The introduction of a minimum price of 50p for a unit of alcohol could save 63 lives every year in Northern Ireland and almost £1bn in costs to society over 20 years, it has been claimed.
New research also indicated that the minimum price would reduce drink-related admissions to hospital emergency departments by more than 2,400 a year.
The planned move would have an impact on supermarket sales, as they often sell cider and spirits cheaper than bars and clubs. If passed, the cost of a two-litre bottle of cider - containing 15 units of alcohol - would go up from £3 to £7.50.
Health Minister Jim Wells will announce his plans today to introduce a minimum unit price (MUP) for alcohol in order to ensure that drink is no longer bought at prices which do not reflect its strength.
However, similar legislation in Scotland and Wales has been held up due to an ongoing legal bid in the European Court to oppose it.
Even after a consultation process here, an introduction date will depend on the outcome of the case.
The minister's plans have been influenced by "compelling research" undertaken on his department's behalf by the Sheffield Alcohol Research Group (SARG) from the University of Sheffield.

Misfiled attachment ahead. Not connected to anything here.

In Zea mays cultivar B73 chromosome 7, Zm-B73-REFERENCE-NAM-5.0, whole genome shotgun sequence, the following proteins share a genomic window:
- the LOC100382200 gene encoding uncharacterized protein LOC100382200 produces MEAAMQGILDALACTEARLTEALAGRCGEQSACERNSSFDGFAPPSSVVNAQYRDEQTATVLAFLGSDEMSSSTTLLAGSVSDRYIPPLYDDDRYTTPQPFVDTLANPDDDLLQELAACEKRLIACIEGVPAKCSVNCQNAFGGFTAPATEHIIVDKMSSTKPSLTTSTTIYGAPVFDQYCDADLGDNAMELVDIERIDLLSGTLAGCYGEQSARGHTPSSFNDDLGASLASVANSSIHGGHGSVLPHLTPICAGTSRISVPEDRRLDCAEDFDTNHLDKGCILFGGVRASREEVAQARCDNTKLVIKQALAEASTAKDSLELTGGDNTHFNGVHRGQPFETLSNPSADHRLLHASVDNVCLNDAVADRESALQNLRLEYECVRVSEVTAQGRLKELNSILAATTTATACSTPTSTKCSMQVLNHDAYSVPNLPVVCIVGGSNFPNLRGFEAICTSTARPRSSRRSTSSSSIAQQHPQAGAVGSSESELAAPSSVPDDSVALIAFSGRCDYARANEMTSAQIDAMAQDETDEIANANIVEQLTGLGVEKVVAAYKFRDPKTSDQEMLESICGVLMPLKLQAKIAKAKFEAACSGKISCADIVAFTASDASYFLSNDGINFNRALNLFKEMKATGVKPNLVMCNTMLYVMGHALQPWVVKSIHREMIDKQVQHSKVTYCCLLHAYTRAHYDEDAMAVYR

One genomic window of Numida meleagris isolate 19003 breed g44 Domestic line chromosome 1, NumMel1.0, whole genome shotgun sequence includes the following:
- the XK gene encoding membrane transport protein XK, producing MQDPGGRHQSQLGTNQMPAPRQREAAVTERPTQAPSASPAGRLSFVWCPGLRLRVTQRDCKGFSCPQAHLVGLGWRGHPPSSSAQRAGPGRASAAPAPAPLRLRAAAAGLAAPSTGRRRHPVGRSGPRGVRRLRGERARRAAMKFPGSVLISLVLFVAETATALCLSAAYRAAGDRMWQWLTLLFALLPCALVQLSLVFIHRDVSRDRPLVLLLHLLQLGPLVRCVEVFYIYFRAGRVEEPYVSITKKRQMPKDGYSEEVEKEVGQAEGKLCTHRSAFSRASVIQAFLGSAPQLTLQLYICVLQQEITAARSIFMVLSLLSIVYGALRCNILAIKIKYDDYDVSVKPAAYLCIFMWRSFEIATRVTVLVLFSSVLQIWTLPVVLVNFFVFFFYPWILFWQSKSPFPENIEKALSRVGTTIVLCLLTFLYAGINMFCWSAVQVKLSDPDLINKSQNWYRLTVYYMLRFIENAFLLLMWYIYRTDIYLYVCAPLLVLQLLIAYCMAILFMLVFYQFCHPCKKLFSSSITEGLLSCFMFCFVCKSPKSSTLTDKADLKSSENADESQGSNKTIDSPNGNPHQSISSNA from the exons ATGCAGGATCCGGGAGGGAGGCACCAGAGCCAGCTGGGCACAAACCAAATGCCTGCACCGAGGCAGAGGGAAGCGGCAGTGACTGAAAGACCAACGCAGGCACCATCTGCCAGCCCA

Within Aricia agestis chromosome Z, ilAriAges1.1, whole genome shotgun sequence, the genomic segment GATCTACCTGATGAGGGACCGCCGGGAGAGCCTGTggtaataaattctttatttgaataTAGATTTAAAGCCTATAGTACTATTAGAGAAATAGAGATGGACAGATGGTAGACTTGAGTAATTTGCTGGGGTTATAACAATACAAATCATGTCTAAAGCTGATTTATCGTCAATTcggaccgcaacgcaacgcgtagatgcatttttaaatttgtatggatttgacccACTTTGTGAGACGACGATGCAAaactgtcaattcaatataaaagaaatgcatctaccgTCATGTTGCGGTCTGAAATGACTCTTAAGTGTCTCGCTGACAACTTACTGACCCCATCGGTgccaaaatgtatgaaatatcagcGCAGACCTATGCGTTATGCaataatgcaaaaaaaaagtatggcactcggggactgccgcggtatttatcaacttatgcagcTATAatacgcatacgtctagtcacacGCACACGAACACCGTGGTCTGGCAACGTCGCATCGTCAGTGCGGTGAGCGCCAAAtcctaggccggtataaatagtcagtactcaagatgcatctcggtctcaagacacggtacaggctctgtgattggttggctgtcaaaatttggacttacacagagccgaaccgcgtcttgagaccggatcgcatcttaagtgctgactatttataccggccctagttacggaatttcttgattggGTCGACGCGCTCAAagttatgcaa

He said: "The level of harm caused by excessive alcohol consumption in Northern Ireland is staggering. The total cost to the Northern Ireland economy is estimated to be as high as £900m per year, with the burden to healthcare alone costing up to £240m per year."
The research estimated that for a 50p MUP, the total value of reductions in healthcare, crime and workplace absence would be £956m over 20 years. Mr Wells said the research showed that a MUP would only affect heavy drinkers at high risk and who spent almost £3,500 per year on alcohol.
The research suggested a 50p MUP could have the effect of reducing their drinking by 386 units - equivalent to 190 pints of beer or 40 bottles of wine per year.
Colin Angus, who authored the report, said: "The results of this study show that minimum pricing is a well-targeted intervention, with the greatest impact on the heaviest drinkers who suffer the most harm as a result of their drinking whilst moderate drinkers remain largely unaffected."
A ban on cheap drink promotions here was introduced in 2012 after lobbying from Joseph Murphy, whose son Joby (20) died after falling into the River Lagan after consuming too much alcohol during a drink promotion at an event in the Odyssey in Belfast.
Northern Ireland is the latest UK region to try and introduce minimum pricing for alcohol. The Scottish Parliament announced its intention to introduce a 50p per unit minimum price in 2012. However, it has not yet been implemented due to ongoing legal challenges. England and Wales introduced a plan to ban extreme discounting on drink prices this year in time for the World Cup but this was criticised as it only applied to 1% of sales.